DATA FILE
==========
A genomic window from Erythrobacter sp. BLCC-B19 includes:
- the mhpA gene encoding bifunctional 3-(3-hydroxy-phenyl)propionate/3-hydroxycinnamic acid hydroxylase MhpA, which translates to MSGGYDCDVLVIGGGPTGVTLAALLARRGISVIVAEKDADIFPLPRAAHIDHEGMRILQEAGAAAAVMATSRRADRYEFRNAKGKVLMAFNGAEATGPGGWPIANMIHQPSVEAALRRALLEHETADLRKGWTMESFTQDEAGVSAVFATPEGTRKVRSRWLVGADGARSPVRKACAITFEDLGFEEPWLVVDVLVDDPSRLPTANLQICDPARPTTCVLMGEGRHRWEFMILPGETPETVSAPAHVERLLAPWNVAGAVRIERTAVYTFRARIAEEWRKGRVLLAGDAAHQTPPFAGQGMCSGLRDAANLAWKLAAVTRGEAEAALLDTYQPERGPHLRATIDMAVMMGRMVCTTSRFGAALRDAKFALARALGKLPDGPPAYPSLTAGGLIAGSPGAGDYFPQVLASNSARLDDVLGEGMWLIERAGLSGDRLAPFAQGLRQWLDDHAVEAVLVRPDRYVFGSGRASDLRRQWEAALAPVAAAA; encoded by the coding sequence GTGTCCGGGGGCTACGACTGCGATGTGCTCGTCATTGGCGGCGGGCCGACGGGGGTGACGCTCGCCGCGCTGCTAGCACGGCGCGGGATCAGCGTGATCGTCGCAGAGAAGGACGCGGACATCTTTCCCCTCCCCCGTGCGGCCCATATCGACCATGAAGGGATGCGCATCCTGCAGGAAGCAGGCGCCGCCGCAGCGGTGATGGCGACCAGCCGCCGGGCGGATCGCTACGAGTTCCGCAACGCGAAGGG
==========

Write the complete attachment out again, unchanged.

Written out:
A genomic window from Erythrobacter sp. BLCC-B19 includes:
- the mhpA gene encoding bifunctional 3-(3-hydroxy-phenyl)propionate/3-hydroxycinnamic acid hydroxylase MhpA, which translates to MSGGYDCDVLVIGGGPTGVTLAALLARRGISVIVAEKDADIFPLPRAAHIDHEGMRILQEAGAAAAVMATSRRADRYEFRNAKGKVLMAFNGAEATGPGGWPIANMIHQPSVEAALRRALLEHETADLRKGWTMESFTQDEAGVSAVFATPEGTRKVRSRWLVGADGARSPVRKACAITFEDLGFEEPWLVVDVLVDDPSRLPTANLQICDPARPTTCVLMGEGRHRWEFMILPGETPETVSAPAHVERLLAPWNVAGAVRIERTAVYTFRARIAEEWRKGRVLLAGDAAHQTPPFAGQGMCSGLRDAANLAWKLAAVTRGEAEAALLDTYQPERGPHLRATIDMAVMMGRMVCTTSRFGAALRDAKFALARALGKLPDGPPAYPSLTAGGLIAGSPGAGDYFPQVLASNSARLDDVLGEGMWLIERAGLSGDRLAPFAQGLRQWLDDHAVEAVLVRPDRYVFGSGRASDLRRQWEAALAPVAAAA; encoded by the coding sequence GTGTCCGGGGGCTACGACTGCGATGTGCTCGTCATTGGCGGCGGGCCGACGGGGGTGACGCTCGCCGCGCTGCTAGCACGGCGCGGGATCAGCGTGATCGTCGCAGAGAAGGACGCGGACATCTTTCCCCTCCCCCGTGCGGCCCATATCGACCATGAAGGGATGCGCATCCTGCAGGAAGCAGGCGCCGCCGCAGCGGTGATGGCGACCAGCCGCCGGGCGGATCGCTACGAGTTCCGCAACGCGAAGGG